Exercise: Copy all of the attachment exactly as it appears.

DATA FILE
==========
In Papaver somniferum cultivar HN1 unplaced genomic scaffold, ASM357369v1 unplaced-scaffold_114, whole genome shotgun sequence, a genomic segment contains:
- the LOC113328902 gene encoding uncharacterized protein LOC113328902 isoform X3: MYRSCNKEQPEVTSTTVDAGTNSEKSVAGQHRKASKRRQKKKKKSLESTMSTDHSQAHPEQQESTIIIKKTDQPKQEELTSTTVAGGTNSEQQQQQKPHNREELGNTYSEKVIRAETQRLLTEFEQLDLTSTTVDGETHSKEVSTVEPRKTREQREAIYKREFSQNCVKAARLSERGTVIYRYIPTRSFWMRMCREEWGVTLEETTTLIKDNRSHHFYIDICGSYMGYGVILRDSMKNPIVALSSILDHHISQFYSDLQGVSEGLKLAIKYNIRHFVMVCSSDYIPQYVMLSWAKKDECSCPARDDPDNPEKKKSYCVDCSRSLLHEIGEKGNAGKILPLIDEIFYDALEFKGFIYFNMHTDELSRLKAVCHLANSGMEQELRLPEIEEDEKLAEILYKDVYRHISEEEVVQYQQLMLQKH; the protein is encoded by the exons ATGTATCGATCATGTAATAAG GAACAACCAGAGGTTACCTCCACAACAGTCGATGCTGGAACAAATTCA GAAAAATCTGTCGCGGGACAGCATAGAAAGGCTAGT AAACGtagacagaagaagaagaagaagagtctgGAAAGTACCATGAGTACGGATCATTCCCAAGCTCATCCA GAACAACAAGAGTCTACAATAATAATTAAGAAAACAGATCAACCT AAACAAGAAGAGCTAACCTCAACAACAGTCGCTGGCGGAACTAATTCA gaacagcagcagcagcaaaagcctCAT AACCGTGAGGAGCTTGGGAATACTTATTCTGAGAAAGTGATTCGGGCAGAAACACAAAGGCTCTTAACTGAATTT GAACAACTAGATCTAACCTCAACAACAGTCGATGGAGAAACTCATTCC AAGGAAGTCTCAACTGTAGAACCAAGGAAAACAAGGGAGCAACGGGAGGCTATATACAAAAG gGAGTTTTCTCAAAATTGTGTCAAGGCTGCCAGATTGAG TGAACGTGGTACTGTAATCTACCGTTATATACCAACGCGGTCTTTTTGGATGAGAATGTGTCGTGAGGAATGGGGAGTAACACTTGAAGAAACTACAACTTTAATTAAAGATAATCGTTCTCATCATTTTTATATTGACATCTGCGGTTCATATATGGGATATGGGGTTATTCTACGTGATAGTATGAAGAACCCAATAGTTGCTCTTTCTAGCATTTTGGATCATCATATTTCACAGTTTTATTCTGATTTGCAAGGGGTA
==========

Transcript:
In Papaver somniferum cultivar HN1 unplaced genomic scaffold, ASM357369v1 unplaced-scaffold_114, whole genome shotgun sequence, a genomic segment contains:
- the LOC113328902 gene encoding uncharacterized protein LOC113328902 isoform X3: MYRSCNKEQPEVTSTTVDAGTNSEKSVAGQHRKASKRRQKKKKKSLESTMSTDHSQAHPEQQESTIIIKKTDQPKQEELTSTTVAGGTNSEQQQQQKPHNREELGNTYSEKVIRAETQRLLTEFEQLDLTSTTVDGETHSKEVSTVEPRKTREQREAIYKREFSQNCVKAARLSERGTVIYRYIPTRSFWMRMCREEWGVTLEETTTLIKDNRSHHFYIDICGSYMGYGVILRDSMKNPIVALSSILDHHISQFYSDLQGVSEGLKLAIKYNIRHFVMVCSSDYIPQYVMLSWAKKDECSCPARDDPDNPEKKKSYCVDCSRSLLHEIGEKGNAGKILPLIDEIFYDALEFKGFIYFNMHTDELSRLKAVCHLANSGMEQELRLPEIEEDEKLAEILYKDVYRHISEEEVVQYQQLMLQKH; the protein is encoded by the exons ATGTATCGATCATGTAATAAG GAACAACCAGAGGTTACCTCCACAACAGTCGATGCTGGAACAAATTCA GAAAAATCTGTCGCGGGACAGCATAGAAAGGCTAGT AAACGtagacagaagaagaagaagaagagtctgGAAAGTACCATGAGTACGGATCATTCCCAAGCTCATCCA GAACAACAAGAGTCTACAATAATAATTAAGAAAACAGATCAACCT AAACAAGAAGAGCTAACCTCAACAACAGTCGCTGGCGGAACTAATTCA gaacagcagcagcagcaaaagcctCAT AACCGTGAGGAGCTTGGGAATACTTATTCTGAGAAAGTGATTCGGGCAGAAACACAAAGGCTCTTAACTGAATTT GAACAACTAGATCTAACCTCAACAACAGTCGATGGAGAAACTCATTCC AAGGAAGTCTCAACTGTAGAACCAAGGAAAACAAGGGAGCAACGGGAGGCTATATACAAAAG gGAGTTTTCTCAAAATTGTGTCAAGGCTGCCAGATTGAG TGAACGTGGTACTGTAATCTACCGTTATATACCAACGCGGTCTTTTTGGATGAGAATGTGTCGTGAGGAATGGGGAGTAACACTTGAAGAAACTACAACTTTAATTAAAGATAATCGTTCTCATCATTTTTATATTGACATCTGCGGTTCATATATGGGATATGGGGTTATTCTACGTGATAGTATGAAGAACCCAATAGTTGCTCTTTCTAGCATTTTGGATCATCATATTTCACAGTTTTATTCTGATTTGCAAGGGGTA